Season 2? Not so much. Again, I waited for the box set and watched the 11 episodes of the strike-shortened season, sitting back after the last hour and thinking “I guess that’s it for Heroes.”

But it came back, and this time I activated the old VCR and started watching it week by week. By the seventh or eighth episode, I was done. I couldn’t follow the weirdness, all the time slips and parallel versions of characters and whatever a “catalyst” is supposed to be … there were some wonderful moments, mostly involving Masi Oka as Hiro, but for the most part, I just didn’t care.

Until now. I’m wrapping up the Season 3 box and I have to say Heroes really found its feet again with the second half of the season. Unnecessary twists, like Nathan’s sudden religious zeal, were just dropped and forgotten. Sylar’s story alone is epic, and Zachary Quinto is frighteningly watchable in that role. Touch and Go Baby? Emile Danko? Nathan and Claire’s Mexican getaway?┬áThat’s some great TV, and has given me a renewed interest. I’ve taped the beginning of Season 4 and will start watching regularly.

However …

I can’t help but notice a few similarities to Lost. I’m not alone; some people even claim the two shows are set in the same fictional universe. I don’t buy that. But you have to admit, there are a few shared characteristics that go beyond the general ensemble nature of the shows, the time travel and Greg Grunberg. On both Heroes and Lost:

  • There’s a young blonde named Claire
  • Claire’s real father is someone we already knew.
  • There’s a fat guy with daddy issues.
  • There’s an Easterner with interesting hair.*
  • There’s a creepy guy played by Zeljko Ivanek.
  • There’s a person who couldn’t walk who suddenly can.
  • There are two Asians who can’t speak English.
  • There’s a little black kid with superpowers.
  • There’s a family named Dawson.
  • The fat guy and the Easterner hide out in one of those two-level California motels, with balconies and courtyards.
  • There’s a shootout in that motel.
  • There’s a magical African with a big stick.
  • A toy vehicle from childhood is a plot point.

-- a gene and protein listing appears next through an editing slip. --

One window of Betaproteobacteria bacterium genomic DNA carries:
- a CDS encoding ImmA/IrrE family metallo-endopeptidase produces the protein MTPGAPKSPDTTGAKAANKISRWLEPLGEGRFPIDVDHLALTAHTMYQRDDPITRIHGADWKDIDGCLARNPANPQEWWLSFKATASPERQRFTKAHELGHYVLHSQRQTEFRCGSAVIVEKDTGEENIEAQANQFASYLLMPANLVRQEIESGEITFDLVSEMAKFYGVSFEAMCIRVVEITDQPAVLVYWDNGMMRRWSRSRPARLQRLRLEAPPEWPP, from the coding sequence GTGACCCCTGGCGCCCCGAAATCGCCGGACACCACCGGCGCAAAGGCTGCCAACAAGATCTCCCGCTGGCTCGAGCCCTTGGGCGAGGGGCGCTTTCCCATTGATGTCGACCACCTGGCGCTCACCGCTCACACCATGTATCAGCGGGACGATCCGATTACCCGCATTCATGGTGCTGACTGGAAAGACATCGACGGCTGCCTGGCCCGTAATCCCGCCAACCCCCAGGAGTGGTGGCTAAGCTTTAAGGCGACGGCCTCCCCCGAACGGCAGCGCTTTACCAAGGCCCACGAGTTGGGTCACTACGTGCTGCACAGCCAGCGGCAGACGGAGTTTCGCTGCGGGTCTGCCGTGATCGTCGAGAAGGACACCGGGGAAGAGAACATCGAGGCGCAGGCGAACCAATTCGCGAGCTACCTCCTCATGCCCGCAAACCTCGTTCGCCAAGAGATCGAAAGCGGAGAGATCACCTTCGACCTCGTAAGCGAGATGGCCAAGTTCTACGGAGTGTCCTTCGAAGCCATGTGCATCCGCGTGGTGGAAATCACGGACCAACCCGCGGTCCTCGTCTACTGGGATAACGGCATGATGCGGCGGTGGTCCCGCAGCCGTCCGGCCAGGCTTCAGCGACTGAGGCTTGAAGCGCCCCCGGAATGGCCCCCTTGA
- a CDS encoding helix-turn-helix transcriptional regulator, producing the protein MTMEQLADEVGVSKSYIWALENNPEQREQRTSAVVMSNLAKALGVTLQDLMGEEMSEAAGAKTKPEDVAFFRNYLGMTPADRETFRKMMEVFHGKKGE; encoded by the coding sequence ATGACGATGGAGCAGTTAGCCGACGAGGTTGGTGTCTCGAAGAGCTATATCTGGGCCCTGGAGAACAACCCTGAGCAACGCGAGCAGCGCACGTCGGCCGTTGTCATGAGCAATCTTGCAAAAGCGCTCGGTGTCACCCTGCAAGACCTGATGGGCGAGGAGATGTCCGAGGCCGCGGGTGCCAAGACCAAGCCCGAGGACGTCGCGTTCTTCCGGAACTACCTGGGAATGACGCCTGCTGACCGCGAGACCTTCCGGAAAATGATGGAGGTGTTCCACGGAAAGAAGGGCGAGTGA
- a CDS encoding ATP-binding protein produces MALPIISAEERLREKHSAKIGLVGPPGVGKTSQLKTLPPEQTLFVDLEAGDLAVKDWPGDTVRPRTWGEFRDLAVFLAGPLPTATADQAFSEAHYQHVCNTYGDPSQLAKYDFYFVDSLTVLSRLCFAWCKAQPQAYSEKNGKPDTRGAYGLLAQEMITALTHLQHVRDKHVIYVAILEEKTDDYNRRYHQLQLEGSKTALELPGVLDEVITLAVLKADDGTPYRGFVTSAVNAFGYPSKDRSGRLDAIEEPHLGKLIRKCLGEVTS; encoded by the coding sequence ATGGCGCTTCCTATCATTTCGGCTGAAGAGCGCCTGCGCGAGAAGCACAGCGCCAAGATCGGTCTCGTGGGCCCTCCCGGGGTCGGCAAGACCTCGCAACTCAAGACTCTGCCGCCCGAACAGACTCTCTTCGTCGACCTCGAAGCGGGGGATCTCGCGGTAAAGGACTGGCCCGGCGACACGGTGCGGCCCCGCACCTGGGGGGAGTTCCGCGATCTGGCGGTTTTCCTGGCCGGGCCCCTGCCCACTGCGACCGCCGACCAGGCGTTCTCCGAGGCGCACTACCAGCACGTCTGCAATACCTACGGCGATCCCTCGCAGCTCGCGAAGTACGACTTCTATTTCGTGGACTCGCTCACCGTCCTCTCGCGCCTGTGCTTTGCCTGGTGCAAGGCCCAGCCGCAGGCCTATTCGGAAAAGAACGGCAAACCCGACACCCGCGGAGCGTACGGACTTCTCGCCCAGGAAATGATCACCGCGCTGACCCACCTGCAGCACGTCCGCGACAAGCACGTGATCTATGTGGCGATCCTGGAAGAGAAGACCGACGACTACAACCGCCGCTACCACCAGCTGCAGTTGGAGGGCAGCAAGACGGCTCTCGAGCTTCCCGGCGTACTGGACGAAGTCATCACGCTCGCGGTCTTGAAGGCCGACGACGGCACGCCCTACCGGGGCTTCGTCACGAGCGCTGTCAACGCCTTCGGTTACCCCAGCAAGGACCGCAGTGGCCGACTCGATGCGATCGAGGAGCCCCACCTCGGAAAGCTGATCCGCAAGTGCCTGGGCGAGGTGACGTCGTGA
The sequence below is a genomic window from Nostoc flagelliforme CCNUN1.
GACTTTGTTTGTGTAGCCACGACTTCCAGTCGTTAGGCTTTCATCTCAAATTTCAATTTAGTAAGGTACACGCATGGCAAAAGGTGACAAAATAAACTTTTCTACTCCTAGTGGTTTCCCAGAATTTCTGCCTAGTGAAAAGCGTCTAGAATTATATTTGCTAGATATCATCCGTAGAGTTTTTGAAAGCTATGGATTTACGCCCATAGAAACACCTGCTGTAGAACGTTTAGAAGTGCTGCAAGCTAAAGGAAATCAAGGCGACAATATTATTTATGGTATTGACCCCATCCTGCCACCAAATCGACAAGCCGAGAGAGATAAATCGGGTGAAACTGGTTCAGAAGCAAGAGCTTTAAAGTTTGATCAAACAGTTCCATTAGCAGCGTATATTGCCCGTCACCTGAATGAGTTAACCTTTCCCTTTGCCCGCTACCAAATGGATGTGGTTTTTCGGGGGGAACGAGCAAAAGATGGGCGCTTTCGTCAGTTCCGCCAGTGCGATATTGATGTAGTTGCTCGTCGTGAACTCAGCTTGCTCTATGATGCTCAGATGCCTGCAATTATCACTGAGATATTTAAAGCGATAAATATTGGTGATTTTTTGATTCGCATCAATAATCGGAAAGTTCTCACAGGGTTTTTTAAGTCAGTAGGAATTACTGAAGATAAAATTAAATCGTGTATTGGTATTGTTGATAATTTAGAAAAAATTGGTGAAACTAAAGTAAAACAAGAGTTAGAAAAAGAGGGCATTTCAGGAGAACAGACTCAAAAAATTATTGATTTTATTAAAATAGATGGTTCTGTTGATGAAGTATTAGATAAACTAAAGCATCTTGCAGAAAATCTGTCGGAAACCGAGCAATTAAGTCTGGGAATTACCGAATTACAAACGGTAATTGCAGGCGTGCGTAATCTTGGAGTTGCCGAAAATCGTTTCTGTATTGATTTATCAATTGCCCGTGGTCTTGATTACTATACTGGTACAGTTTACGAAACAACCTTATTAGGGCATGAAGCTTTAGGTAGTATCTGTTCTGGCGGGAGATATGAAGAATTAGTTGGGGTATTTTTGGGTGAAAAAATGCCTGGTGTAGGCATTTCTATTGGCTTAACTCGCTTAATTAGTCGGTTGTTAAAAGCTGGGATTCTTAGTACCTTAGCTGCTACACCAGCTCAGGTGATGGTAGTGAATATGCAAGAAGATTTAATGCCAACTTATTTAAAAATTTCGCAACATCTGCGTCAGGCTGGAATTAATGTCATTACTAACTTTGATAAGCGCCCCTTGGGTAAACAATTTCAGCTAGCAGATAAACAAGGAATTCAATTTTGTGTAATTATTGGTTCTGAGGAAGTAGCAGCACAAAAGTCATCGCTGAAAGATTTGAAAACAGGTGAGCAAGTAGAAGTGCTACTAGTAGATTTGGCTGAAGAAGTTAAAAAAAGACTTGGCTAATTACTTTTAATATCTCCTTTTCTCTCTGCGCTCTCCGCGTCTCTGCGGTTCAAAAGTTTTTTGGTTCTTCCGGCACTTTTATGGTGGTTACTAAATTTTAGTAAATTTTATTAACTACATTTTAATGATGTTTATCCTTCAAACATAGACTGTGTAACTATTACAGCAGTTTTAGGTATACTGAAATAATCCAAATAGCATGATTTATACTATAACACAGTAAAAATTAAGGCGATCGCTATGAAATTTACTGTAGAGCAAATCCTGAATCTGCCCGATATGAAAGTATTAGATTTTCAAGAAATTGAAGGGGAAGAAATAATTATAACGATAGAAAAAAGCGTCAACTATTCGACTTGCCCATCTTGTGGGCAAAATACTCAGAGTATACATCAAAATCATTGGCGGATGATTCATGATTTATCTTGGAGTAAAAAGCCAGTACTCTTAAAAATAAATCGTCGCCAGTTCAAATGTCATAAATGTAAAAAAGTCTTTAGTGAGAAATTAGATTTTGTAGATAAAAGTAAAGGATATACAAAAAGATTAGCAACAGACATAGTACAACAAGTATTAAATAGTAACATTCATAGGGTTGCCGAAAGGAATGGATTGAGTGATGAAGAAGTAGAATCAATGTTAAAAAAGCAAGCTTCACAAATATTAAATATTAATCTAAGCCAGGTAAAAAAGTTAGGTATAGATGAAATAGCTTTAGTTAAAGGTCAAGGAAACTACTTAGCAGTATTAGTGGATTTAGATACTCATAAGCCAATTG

• A guy grows a beard to show us he’s depressed.
  • A few decades in the past, a whole bunch of people go to live in an isolated place with playground equipment to do science and tinker with nature.
  • An Asian guy travels back in time, finds his parents, sees his mother, who died when he was young, but then his dad yells at him without knowing who he is.
  • Some Asians suddenly learn English in an interesting, well-written way.
  • The little superpowered black kid doesn’t show up for a long time, and when he does, you say “We waited this long for that?”

But I’m just nitpicking. You could say the same thing about any show with science fictiony leanings. Or any nighttime soap opera. It’s part of the storytelling process to seize on the familiar and tweak it. Done well, it succeeds, Done poorly and it’s just a cheap knockoff. Heroes came dangerously close to being a cheap knockoff, but has redeemed itself in my book.

Also, I think Greg Grunberg is really cool, and I like anything where Ivanek (right) gets to be a slimy bad guy.

* This is a tricky point. I chose to make race and appearance a part of this, because it’s part of the casting process and it’s part of who we are, and it makes the bit about the Magical African work. But Lost features an Indian playing an Iraqi, while Heroes features an Indian playing an Indian. Still, they have a common look and style, which seems to involve sweat and undershirts. I just chose to go with “Easterners.”